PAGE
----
Context and details are everything in life, including the way construction trade wages are determined and enforced under the federal Davis-Bacon Act. The complexity of the Biden administration’s proposed update, timed for the big federal infrastructure spending program, is more than I can tackle in one commentary. And coming from a family with union members, I have lots of feelings about the issues.
But putting aside that and the important proposed change to the way rates are determined—reinstitution of the controversial 30% rule—there are several parts of the proposal where I see overreach in the U.S. Labor Dept.’s pro-union posture. One is the application of Davis-Bacon rates to a broader amount of off-site work. Another is their application to delivery truck drivers.
Of special concern are provisions that would apply to modular housing construction, with much labor now performed by non-union firms and their employees. The Modular Building Institute says the proposed changes expand Davis-Bacon coverage to off-site modular construction factories “for the first time in the statute’s history.”
In 2000, the Labor Dept. updated its prevailing wage rules to include sites away from the main construction location that are devoted exclusively to that project, with the example given of a dam project where massive floating structures were built upriver and floated to the dam site, or the different sections of a rocket that are assembled on the main site. Since then, pre-engineered, modular and off-site construction has grown in prevalence, and the Labor Dept. now wants to cover those with a new interpretation of the words “a significant portion of the work.”
Under the new planned interpretation, this would include entire portions or modules of the building or work, as opposed to smaller, prefabricated components that are delivered to the main jobsite and stay there, with minimal construction work remaining “other than the installation and/or assembly of the portions or modules.”
Worker Friendly Market
Of course, how much jobsite assembly is required is not always the same or completely predictable. But the whole idea of modular construction is efficiency and lower cost. In its comment on the changes, Modular Construction Institute member firm SG Echo LLC claims the Davis-Bacon rate always raises costs. “Good modular companies out there are offering competitive wages and benefits,” it said. “In today’s worker-friendly market if you don’t offer competitive wages you will not be able to staff your production lines.”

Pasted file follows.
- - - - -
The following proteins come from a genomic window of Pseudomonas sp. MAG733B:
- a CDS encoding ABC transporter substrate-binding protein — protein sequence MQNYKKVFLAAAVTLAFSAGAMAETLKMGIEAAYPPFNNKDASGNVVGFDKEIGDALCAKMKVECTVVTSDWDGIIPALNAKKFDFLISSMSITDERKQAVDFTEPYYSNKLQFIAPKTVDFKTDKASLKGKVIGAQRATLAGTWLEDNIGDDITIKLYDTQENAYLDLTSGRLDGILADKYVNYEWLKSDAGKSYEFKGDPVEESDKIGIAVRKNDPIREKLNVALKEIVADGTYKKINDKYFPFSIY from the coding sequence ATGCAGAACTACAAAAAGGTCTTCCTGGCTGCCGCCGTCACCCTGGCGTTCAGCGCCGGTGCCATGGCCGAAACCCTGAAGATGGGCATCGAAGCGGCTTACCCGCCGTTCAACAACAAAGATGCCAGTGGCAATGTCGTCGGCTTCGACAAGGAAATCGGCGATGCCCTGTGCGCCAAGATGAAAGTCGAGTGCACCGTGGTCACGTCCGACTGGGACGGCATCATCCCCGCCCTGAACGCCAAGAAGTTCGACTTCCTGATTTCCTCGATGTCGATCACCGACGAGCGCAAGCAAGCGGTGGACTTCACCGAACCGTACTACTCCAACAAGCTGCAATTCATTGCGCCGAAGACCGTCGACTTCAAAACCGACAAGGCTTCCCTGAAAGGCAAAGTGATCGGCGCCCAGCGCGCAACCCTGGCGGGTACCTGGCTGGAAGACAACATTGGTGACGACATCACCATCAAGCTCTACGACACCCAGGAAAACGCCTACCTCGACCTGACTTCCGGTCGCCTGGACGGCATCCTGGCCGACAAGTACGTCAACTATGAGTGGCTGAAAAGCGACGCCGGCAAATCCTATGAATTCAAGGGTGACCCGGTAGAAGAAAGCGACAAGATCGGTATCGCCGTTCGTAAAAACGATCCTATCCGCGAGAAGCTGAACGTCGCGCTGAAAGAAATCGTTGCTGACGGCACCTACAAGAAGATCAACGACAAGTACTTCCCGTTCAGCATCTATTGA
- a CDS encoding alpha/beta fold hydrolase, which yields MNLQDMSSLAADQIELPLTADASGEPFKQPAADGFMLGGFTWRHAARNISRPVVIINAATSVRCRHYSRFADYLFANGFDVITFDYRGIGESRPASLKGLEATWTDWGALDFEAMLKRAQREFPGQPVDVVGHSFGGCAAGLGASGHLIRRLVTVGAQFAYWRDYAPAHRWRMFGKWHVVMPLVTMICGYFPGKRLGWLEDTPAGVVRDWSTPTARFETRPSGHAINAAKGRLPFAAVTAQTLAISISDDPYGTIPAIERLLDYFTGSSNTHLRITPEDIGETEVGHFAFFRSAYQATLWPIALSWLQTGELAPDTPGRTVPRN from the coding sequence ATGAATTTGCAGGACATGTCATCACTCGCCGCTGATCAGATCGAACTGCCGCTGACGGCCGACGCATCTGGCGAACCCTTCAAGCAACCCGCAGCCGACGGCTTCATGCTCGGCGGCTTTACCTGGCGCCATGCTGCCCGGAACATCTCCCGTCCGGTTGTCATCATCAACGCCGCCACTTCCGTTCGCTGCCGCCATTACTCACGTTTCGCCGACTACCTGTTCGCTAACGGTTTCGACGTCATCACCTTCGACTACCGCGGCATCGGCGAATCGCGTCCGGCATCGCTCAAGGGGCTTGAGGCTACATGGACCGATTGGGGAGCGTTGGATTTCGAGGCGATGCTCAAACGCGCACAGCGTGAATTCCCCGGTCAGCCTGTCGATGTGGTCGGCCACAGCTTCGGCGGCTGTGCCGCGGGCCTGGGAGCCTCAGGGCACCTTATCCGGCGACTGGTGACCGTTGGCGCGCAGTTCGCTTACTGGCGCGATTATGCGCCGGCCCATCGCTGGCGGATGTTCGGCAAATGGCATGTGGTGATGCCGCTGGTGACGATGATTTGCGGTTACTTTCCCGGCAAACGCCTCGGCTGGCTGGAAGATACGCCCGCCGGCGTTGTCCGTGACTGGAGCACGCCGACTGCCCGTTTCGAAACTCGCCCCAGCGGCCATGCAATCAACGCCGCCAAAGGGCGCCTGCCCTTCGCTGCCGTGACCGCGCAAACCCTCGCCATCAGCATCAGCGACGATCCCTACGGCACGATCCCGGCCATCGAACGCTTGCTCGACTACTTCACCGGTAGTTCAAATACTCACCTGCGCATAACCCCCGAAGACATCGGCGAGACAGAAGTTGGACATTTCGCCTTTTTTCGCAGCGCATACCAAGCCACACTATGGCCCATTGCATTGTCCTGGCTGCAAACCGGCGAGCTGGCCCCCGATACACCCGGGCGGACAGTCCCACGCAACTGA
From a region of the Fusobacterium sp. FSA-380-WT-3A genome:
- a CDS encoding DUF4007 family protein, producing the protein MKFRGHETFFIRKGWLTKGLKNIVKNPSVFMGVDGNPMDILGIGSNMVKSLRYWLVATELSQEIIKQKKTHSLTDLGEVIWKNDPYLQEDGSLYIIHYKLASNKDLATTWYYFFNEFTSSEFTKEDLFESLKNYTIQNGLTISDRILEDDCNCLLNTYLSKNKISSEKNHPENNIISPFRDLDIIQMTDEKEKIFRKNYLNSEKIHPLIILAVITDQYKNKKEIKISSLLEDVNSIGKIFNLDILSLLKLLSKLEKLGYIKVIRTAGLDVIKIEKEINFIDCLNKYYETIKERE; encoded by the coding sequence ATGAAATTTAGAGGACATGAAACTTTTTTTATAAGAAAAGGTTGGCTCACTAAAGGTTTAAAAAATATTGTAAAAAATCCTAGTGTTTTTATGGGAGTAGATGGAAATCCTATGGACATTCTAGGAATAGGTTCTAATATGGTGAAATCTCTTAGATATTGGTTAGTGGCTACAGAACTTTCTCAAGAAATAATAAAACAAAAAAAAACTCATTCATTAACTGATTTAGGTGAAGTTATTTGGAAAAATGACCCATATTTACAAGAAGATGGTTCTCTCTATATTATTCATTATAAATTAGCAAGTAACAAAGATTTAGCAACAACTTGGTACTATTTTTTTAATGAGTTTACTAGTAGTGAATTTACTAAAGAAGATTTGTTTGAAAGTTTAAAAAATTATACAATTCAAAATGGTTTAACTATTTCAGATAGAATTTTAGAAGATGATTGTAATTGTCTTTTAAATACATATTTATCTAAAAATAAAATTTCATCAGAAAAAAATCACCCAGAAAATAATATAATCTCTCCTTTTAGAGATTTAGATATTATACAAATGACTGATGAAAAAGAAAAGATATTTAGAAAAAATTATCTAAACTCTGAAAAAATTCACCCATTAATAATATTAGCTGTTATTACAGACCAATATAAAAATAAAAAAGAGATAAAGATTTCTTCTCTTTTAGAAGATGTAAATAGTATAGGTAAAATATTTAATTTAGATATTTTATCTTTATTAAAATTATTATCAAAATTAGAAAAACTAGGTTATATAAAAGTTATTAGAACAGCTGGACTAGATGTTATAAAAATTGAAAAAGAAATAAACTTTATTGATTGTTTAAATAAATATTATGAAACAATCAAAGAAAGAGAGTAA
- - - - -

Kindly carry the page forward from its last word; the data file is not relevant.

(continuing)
So this aspect of the proposed changes will fundamentally alter modular construction—assuring that prevailing wage rates, most often the union rate, will be paid.
To their credit, the updated rules continue to exclude most materials suppliers. I don’t see a problem in the new rule including flaggers as qualifying for prevailing wage rates. But the planned changes as they relate to delivery drivers, being made to simplify what exists now, reach a maddening level of complexity that speaks more to the philosophical bent of the legal profession than to the realities of work and construction.
The new proposed rules would say that where a driver’s duties include dropping off and/or picking up materials on the “site of the work,” Davis-Bacon wage rates would apply if that amount of time is “practically ascertainable.”
The Labor Dept. believes in the vast majority of cases, capturing that time spent “will be feasible.” But—now catch this—where it’s not feasible “to measure a very small amount of time spent on the site of the work,” Davis-Bacon rates need not apply. So expect legal entanglements over what “feasibility” means here.
There is much to be said about giving Americans a raise, stamping out wage fraud that cheats workers of prevailing wages and—it isn’t stated but it’s clearly the goal—expanding the shrinking market for union labor and union construction.
As the Labor Dept. has implied, this first Davis-Bacon update in more than 40 years does recognize important changes in the construction industry. But some aspects of the planned rules have the potential to inflate building costs in a nation starved for affordable housing, and to drive overworked business people insane with hair-splitting legalisms. They go too far and should be amended.